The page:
Pacific Media Watch

30 March 2012

FIJI: PNG government official causes stir at media conference

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Tongan publisher Kalafi Moala at the PINA Pacific Media Summit. He has reacted to remarks made by PNG Information and Communication deputy secretary Paulius Korini. Photo: Wansolwara

SUVA (Radio Australia Pacific Beat/Pacific Media Watch): A Papua New Guinea government official has been called arrogant and ignorant after claiming at the Pacific Media summit that it's not the media's role to challenge governments.

Paulius Korini, deputy secretary of PNG's department of information and communications, told Pacific Beat on Tuesday that rather than challenge governments the media should work in partnership with governments.

Mr Korini called for more responsible reporting by journalists.

Tongan delegate at the summit in Fiji, Kalafi Moala, says he's spoken to several other delegates who have seen the transcript of the interview, and they are as angry about it as he is.

Presenter: Bruce Hill

Speaker: Kalafi Moala, a Tongan delegate at the Pacific Media Summit in Fiji

MOALA: I think if this is the message that he was bringing to PINA it's a wrong message. Mr Korini is definitely entitled to his own opinion. For him to spit it out and to tell media what to do in terms of their job and their objectives, whether they are to challenge government or not to challenge government, whether they should partner with government or not, that is really to me a streak of real arrogance. And not only arrogance and ignorance, and it does I believe Bruce confirm the kind of whispers and things that come out of Papua New Guinea concerning that particular government's attitude toward media. And Mr Korini himself comes straight out of the office of the government, he's a deputy official there from the ministry of communication and information. I want to say to Mr Korini that statement made concerning the media is not only ignorant, very arrogant, and we in the media do not stand for that. The theme has always been one of the major objectives of media is to be able to speak to power, speak truth to power. And whether that involves challenging governments, whether there has been allegations of corruption or bad practice in terms of governance, who is he to tell us that the media shouldn't challenge governments.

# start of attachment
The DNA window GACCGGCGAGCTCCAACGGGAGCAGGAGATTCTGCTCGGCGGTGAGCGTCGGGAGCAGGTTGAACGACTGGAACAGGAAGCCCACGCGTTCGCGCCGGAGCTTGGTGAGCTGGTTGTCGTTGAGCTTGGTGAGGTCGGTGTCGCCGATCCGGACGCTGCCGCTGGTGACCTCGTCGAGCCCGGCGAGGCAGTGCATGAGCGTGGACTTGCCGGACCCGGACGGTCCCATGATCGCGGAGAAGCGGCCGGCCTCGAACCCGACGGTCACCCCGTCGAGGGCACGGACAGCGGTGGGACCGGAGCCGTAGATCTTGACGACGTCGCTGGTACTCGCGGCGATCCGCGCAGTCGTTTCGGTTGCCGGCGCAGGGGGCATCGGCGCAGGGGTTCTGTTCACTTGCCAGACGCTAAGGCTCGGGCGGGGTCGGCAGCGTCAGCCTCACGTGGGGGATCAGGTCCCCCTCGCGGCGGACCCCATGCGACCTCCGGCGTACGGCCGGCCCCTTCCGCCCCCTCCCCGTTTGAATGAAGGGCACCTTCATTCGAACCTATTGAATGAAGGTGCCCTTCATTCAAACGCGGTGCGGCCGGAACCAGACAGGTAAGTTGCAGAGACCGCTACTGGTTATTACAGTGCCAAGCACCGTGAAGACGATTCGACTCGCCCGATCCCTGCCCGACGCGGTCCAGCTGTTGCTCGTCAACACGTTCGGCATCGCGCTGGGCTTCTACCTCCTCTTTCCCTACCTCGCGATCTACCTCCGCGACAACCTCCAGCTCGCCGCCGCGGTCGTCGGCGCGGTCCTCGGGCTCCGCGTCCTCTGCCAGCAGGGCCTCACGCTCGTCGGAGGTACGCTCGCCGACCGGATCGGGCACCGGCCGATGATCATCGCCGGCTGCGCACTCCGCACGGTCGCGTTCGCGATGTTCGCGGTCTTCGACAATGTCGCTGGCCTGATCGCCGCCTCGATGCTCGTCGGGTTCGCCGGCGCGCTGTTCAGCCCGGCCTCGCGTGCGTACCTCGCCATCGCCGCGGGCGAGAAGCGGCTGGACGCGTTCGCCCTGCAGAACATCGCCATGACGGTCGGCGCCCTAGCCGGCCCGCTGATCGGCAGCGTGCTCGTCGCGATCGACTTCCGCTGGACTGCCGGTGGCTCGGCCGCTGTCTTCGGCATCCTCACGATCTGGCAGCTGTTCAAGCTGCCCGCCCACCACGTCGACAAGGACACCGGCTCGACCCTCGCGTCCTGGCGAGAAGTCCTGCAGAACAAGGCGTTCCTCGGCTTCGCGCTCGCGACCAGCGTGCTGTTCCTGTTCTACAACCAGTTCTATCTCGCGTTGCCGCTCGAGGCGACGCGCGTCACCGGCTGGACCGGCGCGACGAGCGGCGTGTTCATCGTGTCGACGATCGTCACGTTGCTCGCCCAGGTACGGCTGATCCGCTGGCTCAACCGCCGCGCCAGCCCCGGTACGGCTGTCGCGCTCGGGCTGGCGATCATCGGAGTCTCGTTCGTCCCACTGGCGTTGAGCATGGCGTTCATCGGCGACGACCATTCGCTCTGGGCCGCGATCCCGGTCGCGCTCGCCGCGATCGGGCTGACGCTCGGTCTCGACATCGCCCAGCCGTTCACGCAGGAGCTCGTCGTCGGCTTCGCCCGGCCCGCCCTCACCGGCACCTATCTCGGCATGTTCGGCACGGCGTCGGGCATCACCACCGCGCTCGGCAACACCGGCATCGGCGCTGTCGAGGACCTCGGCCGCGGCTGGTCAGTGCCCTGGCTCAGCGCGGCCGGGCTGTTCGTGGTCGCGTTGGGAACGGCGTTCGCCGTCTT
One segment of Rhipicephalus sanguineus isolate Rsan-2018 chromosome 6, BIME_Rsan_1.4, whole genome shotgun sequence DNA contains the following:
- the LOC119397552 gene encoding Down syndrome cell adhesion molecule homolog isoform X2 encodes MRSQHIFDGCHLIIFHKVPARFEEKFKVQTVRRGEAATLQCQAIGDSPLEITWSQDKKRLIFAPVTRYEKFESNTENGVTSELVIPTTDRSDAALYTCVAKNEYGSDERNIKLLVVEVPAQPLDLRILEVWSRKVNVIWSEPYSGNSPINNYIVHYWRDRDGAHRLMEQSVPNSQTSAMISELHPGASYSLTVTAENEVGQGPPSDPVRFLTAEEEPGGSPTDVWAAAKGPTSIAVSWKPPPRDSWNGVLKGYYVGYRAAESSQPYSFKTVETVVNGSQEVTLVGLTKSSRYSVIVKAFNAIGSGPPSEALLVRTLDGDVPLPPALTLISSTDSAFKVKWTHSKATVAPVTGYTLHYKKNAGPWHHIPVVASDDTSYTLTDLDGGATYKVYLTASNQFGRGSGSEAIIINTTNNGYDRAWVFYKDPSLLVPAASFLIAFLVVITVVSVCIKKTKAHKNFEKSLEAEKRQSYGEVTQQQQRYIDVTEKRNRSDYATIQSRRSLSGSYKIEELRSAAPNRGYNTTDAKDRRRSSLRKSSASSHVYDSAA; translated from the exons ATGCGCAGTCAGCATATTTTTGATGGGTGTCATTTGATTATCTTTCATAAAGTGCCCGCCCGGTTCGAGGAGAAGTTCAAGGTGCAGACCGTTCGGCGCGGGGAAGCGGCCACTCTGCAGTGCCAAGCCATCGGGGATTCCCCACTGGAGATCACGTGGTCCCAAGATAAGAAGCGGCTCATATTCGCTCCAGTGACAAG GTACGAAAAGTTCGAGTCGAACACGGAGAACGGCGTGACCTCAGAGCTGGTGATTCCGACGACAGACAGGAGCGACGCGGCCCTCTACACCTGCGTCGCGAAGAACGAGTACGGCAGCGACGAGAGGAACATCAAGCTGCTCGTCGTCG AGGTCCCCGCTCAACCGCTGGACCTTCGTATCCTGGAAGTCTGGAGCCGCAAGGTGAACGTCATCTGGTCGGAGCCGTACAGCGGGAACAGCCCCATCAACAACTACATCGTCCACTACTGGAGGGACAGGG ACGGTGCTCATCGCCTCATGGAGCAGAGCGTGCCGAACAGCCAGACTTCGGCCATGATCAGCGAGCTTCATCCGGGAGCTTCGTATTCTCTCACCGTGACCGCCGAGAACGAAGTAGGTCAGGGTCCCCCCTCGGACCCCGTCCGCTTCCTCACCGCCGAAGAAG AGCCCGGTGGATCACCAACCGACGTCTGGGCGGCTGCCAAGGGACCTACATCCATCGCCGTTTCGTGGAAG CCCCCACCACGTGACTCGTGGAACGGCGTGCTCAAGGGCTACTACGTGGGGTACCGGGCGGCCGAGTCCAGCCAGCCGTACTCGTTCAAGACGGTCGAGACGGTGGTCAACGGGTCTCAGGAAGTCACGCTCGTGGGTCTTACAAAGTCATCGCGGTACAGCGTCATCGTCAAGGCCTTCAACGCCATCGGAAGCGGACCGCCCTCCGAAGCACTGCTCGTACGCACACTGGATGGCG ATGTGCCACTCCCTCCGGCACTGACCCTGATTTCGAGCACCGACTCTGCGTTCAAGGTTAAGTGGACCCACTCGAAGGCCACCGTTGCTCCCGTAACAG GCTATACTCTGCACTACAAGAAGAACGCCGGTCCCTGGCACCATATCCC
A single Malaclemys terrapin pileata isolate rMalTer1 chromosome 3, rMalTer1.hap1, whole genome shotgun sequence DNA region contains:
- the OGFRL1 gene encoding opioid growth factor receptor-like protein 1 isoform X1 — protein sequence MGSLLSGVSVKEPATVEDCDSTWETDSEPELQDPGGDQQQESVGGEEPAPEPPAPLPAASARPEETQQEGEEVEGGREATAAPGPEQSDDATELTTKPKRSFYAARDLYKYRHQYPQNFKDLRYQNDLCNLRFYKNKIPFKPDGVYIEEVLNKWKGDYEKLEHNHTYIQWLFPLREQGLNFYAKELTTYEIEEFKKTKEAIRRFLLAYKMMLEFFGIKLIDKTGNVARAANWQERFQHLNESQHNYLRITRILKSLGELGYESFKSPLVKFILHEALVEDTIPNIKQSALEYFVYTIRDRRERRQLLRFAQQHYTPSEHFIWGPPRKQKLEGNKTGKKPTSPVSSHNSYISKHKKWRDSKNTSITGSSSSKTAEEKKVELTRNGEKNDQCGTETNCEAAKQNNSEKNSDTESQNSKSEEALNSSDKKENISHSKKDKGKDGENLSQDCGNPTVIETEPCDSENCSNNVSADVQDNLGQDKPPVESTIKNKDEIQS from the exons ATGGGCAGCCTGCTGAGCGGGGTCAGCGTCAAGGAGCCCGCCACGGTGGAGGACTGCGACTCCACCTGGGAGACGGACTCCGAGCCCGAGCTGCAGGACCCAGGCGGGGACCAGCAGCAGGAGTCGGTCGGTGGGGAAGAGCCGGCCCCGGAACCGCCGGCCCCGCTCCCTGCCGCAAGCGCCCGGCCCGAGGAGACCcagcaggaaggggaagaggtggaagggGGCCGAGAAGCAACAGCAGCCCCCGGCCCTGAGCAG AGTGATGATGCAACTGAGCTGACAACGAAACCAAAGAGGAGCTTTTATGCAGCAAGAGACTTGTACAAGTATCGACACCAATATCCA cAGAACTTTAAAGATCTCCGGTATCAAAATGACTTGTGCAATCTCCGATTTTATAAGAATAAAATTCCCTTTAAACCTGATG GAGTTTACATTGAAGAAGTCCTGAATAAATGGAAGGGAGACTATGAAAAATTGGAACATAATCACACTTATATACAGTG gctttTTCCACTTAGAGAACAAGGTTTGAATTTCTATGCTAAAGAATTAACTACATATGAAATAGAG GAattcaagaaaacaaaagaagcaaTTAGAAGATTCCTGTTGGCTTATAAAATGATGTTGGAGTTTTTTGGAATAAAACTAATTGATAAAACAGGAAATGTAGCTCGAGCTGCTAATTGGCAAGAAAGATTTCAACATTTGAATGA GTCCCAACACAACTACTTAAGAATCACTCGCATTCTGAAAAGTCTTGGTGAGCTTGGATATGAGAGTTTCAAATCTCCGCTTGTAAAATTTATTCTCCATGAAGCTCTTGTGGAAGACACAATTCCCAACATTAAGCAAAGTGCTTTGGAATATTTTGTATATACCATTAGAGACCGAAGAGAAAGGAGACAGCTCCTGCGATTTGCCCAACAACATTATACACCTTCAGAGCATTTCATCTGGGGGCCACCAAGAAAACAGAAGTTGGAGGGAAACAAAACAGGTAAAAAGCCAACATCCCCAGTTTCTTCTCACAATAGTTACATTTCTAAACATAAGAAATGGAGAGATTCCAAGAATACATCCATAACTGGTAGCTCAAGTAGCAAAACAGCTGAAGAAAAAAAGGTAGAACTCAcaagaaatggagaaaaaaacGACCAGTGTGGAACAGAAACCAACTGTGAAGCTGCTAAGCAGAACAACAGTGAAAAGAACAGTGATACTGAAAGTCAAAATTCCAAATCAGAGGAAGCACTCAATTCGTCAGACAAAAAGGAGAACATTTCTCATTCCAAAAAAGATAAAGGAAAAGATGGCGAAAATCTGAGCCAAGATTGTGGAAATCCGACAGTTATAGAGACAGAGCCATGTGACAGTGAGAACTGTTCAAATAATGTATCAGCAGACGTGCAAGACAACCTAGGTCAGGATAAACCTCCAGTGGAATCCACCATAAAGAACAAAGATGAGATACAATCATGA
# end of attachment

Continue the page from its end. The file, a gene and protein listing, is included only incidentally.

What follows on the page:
HILL: Has there been much reaction to what he said here at PINA and in journalism circles around the Pacific?

MOALA: Well since the interview of course there has been the transcript has come through and a number of people who are not at the PINA conference basically take those statements as if that that's a major theme that's being discussed here at the PINA conference. And you and I both know that that's not at all, it's still the opinion of one man, although he was at a particular workshop and brought that out. And I thought well I didn't know it, but when it becomes now have gone out through the airwaves and people have listened to it and read the transcripts, I think that I want to be a representative of the media to say, nonsense.

HILL: Might it perhaps not be a good idea for government officials like Mr Korini to be here at PINA so they can exchange these views with the media directly? There are a number of government officials here at PINA aren't there?

MOALA: Yeah it's interesting because the way it came through for government officials they'd come and dialogue, let's talk together, this statement was more or less like an edict. Media, this is what you're supposed to do or not supposed to do, and that's just so wrong. I very strongly without any qualification say that is really a bunch of nonsense.

HILL: Have there been other journalists here at PINA that you've spoken to share the same opinion?

MOALA: The people that have known about it, the statement, have kind of reacted toward it, they're saying my gosh, what do you mean? Do you mean that we're just to be a lap dog that crawls up to the laps of government and basically partners with government and be controlled by government? So in essence that's what the guy is saying. For somebody, who I understand was a former journalist and somebody who is working in the ministry of communication and information, that is a very unacceptable statement. The objective and the reason for media existence, not only in the Pacific but anywhere, and one of our roles is to be able to be a tool or medium to speak truth to power, and that doesn't change.

Listen to Pacific Beat interview

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